"By working to restore 14 iconic sites across the nation, the NFF is dedicated to perpetuating the natural heritage that unites and defines America," Possiel explained. The WMNF is the only one of in the Northeast; and only one other — Ocala National Forest in Fla. — is east of the Mississippi River.
"The NFF will work closely with the USFS and community partners to not only restore the rivers and trails of the WMNF, but also to ensure the Forest overall is better prepared to handle future natural events," he said.
The Waterville Valley Foundation stepped up at the announcement ceremony with the first major gift for the NFF's project plan and presented a $20,000 check toward restoring the Greeley Ponds Trail. "Waterville Valley Foundation is proud to kick off the restoration of Greeley Ponds Trail, which was damaged by Irene," stated Foundation treasurer Mike Furgal who was introduced by Foundation spokesman Bob Fries, president of the Waterville Valley Ski Resort.
"This will be leveraged into $60,000," Possiel pointed out. "It will be twice matched: $20,000 from NFF; and $20,000 match by USFS." The trail's restoration is now in the planning and engineering stage, and work should be completed on this very popular trail along the Mad River by the end of 2013, Wagner said.
Director Lori Harnois of the state Division of Travel and Tourism recalled the successful efforts mounted last year in order to save the 2011 fall foliage season, including opening up the Kanc, involving both Governor John Lynch and DRED Commissioner George Bald, WMNF, NHDOT, other state agencies, campground concessionaires, and local officials and businesses. "The three-month fall season is our second busiest period in the travel and tourist industry," Harnois said.
A lot of good restoration work was accomplished this summer on the WMNF.
The Ammonoosuc Ravine Trail, the most popular route to the AMC Lakes of the Clouds hut, was restored in technical spots, including construction of two large rock crib walls, where relocation was not an option.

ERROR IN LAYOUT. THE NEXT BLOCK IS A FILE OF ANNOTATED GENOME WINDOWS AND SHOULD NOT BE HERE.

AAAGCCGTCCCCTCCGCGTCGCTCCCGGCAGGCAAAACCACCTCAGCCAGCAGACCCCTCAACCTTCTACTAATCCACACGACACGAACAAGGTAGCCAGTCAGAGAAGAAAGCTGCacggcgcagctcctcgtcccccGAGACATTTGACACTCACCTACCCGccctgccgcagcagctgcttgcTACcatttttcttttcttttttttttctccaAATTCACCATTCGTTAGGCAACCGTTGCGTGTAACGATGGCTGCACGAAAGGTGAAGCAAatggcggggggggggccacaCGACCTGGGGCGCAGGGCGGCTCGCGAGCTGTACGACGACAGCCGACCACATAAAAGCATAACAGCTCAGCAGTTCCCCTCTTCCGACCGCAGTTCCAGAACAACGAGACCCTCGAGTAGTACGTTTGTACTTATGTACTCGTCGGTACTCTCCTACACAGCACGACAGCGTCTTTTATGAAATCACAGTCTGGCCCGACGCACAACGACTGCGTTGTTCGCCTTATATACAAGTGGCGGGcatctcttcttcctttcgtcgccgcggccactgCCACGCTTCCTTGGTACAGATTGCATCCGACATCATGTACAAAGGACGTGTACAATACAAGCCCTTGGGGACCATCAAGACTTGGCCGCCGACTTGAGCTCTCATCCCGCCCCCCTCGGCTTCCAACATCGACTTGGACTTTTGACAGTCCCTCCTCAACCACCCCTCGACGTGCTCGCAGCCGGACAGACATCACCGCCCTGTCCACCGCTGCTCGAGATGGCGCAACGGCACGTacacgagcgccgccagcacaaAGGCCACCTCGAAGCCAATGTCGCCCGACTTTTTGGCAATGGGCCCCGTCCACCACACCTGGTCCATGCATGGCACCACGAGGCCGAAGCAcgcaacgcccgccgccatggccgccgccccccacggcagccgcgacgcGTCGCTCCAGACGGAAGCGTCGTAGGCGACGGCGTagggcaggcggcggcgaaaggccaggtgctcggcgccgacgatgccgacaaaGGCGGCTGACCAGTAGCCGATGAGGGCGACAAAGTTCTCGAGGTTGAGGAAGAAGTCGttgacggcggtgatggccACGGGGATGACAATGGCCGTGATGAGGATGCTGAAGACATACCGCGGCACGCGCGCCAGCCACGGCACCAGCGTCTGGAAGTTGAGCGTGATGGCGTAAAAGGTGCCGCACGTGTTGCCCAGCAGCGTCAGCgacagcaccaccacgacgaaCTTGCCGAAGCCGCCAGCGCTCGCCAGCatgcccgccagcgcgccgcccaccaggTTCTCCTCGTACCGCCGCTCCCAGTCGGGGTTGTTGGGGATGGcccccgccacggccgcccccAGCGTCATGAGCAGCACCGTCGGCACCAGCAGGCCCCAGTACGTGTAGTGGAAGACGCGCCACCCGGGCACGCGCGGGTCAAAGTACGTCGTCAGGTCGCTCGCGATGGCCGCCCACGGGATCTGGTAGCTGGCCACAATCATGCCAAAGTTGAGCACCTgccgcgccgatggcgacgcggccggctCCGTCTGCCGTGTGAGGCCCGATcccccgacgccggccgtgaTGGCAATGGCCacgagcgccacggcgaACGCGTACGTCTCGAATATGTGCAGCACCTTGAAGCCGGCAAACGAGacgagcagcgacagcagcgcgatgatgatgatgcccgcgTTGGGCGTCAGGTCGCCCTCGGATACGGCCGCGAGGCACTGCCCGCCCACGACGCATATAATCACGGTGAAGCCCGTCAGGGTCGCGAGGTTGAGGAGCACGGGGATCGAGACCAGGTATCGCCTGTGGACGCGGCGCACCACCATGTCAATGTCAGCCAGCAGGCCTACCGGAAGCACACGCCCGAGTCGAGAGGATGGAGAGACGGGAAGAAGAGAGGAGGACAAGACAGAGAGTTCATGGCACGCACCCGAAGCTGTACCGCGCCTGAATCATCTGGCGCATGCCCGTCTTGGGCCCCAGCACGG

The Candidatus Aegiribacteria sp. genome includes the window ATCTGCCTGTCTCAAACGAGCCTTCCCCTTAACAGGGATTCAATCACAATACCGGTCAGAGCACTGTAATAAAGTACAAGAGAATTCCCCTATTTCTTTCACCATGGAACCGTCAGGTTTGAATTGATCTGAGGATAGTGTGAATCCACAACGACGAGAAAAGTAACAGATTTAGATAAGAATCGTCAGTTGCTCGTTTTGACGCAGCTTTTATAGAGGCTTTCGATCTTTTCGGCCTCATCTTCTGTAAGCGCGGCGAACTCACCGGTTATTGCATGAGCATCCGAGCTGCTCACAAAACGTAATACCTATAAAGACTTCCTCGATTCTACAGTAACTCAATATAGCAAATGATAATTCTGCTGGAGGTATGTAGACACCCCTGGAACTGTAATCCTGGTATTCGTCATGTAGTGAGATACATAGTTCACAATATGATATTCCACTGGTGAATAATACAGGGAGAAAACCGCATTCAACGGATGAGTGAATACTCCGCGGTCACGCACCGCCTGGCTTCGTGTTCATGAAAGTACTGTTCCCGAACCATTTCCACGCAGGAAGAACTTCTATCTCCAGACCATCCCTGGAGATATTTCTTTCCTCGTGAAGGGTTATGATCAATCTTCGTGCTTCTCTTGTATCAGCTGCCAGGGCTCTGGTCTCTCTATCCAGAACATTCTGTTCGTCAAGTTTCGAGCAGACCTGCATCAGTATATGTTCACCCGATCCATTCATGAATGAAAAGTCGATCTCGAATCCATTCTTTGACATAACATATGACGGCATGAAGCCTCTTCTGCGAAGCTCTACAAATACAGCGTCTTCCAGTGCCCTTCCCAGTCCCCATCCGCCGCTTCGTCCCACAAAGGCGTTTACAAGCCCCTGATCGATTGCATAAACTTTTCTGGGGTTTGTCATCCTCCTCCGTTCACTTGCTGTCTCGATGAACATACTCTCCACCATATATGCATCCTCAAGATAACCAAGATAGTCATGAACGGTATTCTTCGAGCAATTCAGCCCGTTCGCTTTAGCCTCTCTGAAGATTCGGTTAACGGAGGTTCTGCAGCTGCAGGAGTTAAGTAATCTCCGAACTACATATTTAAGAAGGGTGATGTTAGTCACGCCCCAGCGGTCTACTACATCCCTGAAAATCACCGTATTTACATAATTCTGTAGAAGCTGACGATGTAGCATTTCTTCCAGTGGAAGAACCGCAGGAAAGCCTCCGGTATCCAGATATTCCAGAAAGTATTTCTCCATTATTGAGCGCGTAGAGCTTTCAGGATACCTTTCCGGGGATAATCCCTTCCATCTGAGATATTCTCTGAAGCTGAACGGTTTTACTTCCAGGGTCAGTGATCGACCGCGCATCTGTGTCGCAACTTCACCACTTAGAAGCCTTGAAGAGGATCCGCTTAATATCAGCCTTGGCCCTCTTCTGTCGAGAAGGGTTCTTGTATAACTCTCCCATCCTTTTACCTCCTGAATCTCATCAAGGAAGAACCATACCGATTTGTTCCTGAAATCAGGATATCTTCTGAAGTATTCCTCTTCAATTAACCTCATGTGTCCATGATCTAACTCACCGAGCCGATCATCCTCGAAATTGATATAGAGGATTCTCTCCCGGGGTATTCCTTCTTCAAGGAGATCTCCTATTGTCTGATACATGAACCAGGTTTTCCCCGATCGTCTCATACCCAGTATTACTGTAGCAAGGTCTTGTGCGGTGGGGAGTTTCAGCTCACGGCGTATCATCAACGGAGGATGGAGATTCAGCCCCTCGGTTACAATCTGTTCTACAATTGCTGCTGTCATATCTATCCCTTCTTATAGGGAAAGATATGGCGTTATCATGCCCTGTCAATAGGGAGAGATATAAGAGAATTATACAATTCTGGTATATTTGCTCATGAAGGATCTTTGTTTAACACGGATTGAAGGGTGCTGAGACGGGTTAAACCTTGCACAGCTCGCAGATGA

The Sawyer River Road, a popular snowmobile route, was stabilized and open before snowfall in 2011, and more permanent repairs were done this summer.
The Carter Dome Trail was restored this summer, including re-establishment of drainage ditches, rock steps, re-routes and waterbars.
Significant work was done on the Trestle and Sugarloaf Trails.
A new 360-foot-plus long boardwalk 1.7 miles up the Zealand Trail was installed, designed to foil even the most determined beavers.
The summer Forest Service crews with the help of an SCA NH Corps crew, plus an Irene Volunteer work day, restored the UNH Trail off the Kanc. About three-tenths of a mile of trail was built and about seven-tenths decommissioned.
Nonetheless, much work remains to be done. The Dry River Trail has been closed since Irene swept through. There are some areas where the trail leads to an abrupt 10- to 20-foot drop.
Rainfall at Wild River in Maine exceeded 14 inches in some areas of the drainage, and it rose to a 17-foot level at the height of the storm. With such a high flow came heavy debris flows and massive erosion. The Wild River Trail, now a four-foot trench in some places, has been closed since Irene buzzed through.
Newly appointed WMNF Heritage Program Manager Sarah Jordan said that the flooding of Tropical Storm Irene had exposed remnants of log corduroy road surfaces and timbers from a series of splash dams on the Mad River along the Greeley Ponds Trail. No logging railroad was ever built along the Mad River; logs were driven downstream to Campton Pond.